UW Madison professor discusses foil wake behavior in underwater power generation
The ongoing need for environmentally friendly energy production is driving research into power systems that take advantage of steady currents in oceans and rivers.
Jennifer Franck, assistant professor of engineering physics at UW Madison was invited by the School of Aeronautics and Astronautics to present her work in oscillating foil wake dynamics and predictive modeling. She presented her work on November 2 in Purdue’s Armstrong Hall.
“Wind energy turbines use kinetic energy from the air to produce electricity. The same thing is possible in water,” Franck said. “These are young technologies relative to wind, but that makes it an exciting time to be in this field.”
She said working in a marine environment, especially in dealing with salt water, makes deployment and maintenance challenging, but it brings substantial benefits: It can be deployed anywhere that water flows and can continue producing power regardless of weather cycles or available sunlight.
“With water being a thousand times more dense than air, you want a location that has a high constant velocity, and predictable velocity. Tidal flows can be predicted far out into the future based on phases of the moon,” she said. “It exists, it’s predictable, we just have to build the technologies to get it there.”
She presented a system that uses two oscillating hydrofoils in tandem, and through simulation and experimentation determined the ideal phasing and spacing between the two foils to maximize the efficiency of the system.
“Oscillating foil turbines generate the most power at a high angle of attack, so the power curve is cyclic. If you pair two foils together out of phase with one another, it can have a more consistent output,” she said.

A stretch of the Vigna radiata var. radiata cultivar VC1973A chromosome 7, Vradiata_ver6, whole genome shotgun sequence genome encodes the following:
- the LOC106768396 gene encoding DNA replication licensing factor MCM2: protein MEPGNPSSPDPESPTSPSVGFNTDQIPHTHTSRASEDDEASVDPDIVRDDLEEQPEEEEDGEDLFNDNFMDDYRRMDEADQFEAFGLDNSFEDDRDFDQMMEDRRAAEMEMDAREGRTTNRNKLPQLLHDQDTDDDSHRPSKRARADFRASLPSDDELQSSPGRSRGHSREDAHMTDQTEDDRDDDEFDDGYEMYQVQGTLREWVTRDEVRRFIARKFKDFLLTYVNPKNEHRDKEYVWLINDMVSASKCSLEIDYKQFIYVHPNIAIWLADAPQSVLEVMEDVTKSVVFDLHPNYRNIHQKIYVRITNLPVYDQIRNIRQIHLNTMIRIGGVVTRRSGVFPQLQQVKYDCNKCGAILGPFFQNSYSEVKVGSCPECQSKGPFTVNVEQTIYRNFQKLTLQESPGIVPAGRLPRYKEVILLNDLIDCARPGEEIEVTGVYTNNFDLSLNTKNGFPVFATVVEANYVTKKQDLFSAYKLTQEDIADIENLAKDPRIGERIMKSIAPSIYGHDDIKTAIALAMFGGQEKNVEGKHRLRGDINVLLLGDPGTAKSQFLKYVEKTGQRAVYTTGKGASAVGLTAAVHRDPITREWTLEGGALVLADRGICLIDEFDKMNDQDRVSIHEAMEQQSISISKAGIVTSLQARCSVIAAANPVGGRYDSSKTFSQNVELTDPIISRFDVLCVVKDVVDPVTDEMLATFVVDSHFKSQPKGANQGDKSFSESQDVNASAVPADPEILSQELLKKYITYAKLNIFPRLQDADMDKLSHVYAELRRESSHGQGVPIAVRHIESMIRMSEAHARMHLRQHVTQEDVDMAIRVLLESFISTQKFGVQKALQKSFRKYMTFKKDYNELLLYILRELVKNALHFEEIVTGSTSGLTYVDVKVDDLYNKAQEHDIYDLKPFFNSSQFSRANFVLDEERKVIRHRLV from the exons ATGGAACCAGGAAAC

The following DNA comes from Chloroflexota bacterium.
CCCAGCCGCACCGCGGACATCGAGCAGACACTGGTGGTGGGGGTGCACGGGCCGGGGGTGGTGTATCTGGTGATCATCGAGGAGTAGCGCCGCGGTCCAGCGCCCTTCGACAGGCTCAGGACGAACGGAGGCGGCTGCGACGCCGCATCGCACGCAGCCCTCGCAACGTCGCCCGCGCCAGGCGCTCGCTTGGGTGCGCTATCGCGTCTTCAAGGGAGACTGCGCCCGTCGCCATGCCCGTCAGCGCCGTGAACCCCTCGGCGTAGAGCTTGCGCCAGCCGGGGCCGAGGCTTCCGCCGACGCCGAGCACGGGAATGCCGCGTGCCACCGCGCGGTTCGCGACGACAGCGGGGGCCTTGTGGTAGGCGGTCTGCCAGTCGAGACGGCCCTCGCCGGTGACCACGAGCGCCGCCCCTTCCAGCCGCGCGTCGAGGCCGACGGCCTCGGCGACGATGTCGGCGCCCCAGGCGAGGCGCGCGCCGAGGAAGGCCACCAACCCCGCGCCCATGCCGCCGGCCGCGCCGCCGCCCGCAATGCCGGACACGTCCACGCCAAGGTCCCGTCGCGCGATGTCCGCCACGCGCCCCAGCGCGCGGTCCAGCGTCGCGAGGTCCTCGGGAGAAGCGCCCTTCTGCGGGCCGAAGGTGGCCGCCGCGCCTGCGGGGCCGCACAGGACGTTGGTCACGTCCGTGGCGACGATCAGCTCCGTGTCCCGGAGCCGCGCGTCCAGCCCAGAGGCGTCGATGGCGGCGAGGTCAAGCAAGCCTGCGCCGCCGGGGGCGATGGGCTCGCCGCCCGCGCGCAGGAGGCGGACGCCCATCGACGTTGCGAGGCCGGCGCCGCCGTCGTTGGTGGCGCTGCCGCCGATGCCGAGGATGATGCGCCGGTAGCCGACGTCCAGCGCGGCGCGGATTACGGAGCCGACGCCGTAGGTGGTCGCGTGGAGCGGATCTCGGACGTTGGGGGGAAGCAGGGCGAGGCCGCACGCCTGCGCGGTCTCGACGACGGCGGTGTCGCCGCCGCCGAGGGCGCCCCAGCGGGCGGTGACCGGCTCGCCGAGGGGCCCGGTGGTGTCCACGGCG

She and her team built two prototypes in 2015 and tested them in brackish water. She said the experiments helped them learned a lot about this mechanism, and that it was overall very successful – and the simulations did scale up.
One significant advantage of oscillating foils over a radial turbine design is that their rectangular profile is more efficient than a circle at making use of the cross-sectional area of flow. Circles leave a lot of wasted space.
Flume tests were conducted in a joint effort between UW Madison and Brown University’s Breuer Lab using a variety of simulation techniques. They determined the relationship between power peaks and separation of low-pressure areas. The experimental prototypes also showed that the system is resilient — cross-currents and other real-world factors don't have much impact on output.
“There are quite a few different kinematics that give us this regime of optimal power generation. They’re not very sensitive to how you’re flapping it,” Franck said.
“We characterized the vortices on the leading and trailing edges of the airfoil, and considered the effect on tandem and staggered configurations of a two-foil system.”
They are currently analyzing data from simulations to correlate the wake structures to the plot of the power difference between the foils. Machine learning and data-driven techniques are helping with predictive modeling. Franck hopes to to continue using machine-learning techniques to predict what the average power output could be in a two-foil system.
Find out more about this research in the journal paper Wake-foil interactions and energy harvesting efficiency in tandem oscillating foils